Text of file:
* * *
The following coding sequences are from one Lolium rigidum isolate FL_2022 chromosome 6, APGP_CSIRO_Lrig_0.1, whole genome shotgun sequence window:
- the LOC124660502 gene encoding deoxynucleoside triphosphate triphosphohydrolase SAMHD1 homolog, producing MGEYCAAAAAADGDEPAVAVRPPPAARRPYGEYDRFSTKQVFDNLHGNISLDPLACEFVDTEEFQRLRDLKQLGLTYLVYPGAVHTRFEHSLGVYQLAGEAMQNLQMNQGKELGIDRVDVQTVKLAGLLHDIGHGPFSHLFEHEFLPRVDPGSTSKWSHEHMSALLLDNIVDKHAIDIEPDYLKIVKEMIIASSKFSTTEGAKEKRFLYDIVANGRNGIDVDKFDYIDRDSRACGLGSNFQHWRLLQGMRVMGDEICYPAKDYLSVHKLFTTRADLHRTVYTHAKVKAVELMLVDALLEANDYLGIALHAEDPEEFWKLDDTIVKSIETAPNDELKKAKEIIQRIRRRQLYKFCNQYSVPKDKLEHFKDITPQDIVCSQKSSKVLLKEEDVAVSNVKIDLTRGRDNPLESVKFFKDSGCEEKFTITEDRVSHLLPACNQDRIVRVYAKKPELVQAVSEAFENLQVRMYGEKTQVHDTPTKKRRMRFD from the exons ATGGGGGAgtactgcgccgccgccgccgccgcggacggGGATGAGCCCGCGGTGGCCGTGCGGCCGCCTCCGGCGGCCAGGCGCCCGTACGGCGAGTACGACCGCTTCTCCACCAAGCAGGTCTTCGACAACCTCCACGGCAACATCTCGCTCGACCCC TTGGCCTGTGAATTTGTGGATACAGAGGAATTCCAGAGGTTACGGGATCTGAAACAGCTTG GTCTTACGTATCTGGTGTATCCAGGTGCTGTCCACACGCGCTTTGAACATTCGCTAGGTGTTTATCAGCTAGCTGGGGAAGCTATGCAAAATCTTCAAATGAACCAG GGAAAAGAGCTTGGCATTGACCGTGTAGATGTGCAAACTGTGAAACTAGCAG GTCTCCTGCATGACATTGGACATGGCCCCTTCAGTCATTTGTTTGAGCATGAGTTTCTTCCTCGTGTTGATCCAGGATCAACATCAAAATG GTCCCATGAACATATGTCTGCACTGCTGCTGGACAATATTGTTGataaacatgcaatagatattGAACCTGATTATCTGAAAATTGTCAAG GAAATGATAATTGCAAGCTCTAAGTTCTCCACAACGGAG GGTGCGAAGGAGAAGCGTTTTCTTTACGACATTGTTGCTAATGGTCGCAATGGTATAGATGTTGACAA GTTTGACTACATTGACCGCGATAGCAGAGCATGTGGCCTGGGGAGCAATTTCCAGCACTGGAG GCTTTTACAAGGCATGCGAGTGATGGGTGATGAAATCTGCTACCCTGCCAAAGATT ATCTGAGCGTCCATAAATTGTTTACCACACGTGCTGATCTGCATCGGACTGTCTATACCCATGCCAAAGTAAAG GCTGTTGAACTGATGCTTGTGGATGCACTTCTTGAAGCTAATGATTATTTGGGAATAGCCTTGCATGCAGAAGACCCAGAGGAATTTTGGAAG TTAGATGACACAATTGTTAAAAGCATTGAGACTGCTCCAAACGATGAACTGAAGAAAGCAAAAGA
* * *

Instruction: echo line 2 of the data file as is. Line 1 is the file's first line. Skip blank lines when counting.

- the LOC124660502 gene encoding deoxynucleoside triphosphate triphosphohydrolase SAMHD1 homolog, producing MGEYCAAAAAADGDEPAVAVRPPPAARRPYGEYDRFSTKQVFDNLHGNISLDPLACEFVDTEEFQRLRDLKQLGLTYLVYPGAVHTRFEHSLGVYQLAGEAMQNLQMNQGKELGIDRVDVQTVKLAGLLHDIGHGPFSHLFEHEFLPRVDPGSTSKWSHEHMSALLLDNIVDKHAIDIEPDYLKIVKEMIIASSKFSTTEGAKEKRFLYDIVANGRNGIDVDKFDYIDRDSRACGLGSNFQHWRLLQGMRVMGDEICYPAKDYLSVHKLFTTRADLHRTVYTHAKVKAVELMLVDALLEANDYLGIALHAEDPEEFWKLDDTIVKSIETAPNDELKKAKEIIQRIRRRQLYKFCNQYSVPKDKLEHFKDITPQDIVCSQKSSKVLLKEEDVAVSNVKIDLTRGRDNPLESVKFFKDSGCEEKFTITEDRVSHLLPACNQDRIVRVYAKKPELVQAVSEAFENLQVRMYGEKTQVHDTPTKKRRMRFD from the exons ATGGGGGAgtactgcgccgccgccgccgccgcggacggGGATGAGCCCGCGGTGGCCGTGCGGCCGCCTCCGGCGGCCAGGCGCCCGTACGGCGAGTACGACCGCTTCTCCACCAAGCAGGTCTTCGACAACCTCCACGGCAACATCTCGCTCGACCCC TTGGCCTGTGAATTTGTGGATACAGAGGAATTCCAGAGGTTACGGGATCTGAAACAGCTTG GTCTTACGTATCTGGTGTATCCAGGTGCTGTCCACACGCGCTTTGAACATTCGCTAGGTGTTTATCAGCTAGCTGGGGAAGCTATGCAAAATCTTCAAATGAACCAG GGAAAAGAGCTTGGCATTGACCGTGTAGATGTGCAAACTGTGAAACTAGCAG GTCTCCTGCATGACATTGGACATGGCCCCTTCAGTCATTTGTTTGAGCATGAGTTTCTTCCTCGTGTTGATCCAGGATCAACATCAAAATG GTCCCATGAACATATGTCTGCACTGCTGCTGGACAATATTGTTGataaacatgcaatagatattGAACCTGATTATCTGAAAATTGTCAAG GAAATGATAATTGCAAGCTCTAAGTTCTCCACAACGGAG GGTGCGAAGGAGAAGCGTTTTCTTTACGACATTGTTGCTAATGGTCGCAATGGTATAGATGTTGACAA GTTTGACTACATTGACCGCGATAGCAGAGCATGTGGCCTGGGGAGCAATTTCCAGCACTGGAG GCTTTTACAAGGCATGCGAGTGATGGGTGATGAAATCTGCTACCCTGCCAAAGATT ATCTGAGCGTCCATAAATTGTTTACCACACGTGCTGATCTGCATCGGACTGTCTATACCCATGCCAAAGTAAAG GCTGTTGAACTGATGCTTGTGGATGCACTTCTTGAAGCTAATGATTATTTGGGAATAGCCTTGCATGCAGAAGACCCAGAGGAATTTTGGAAG TTAGATGACACAATTGTTAAAAGCATTGAGACTGCTCCAAACGATGAACTGAAGAAAGCAAAAGA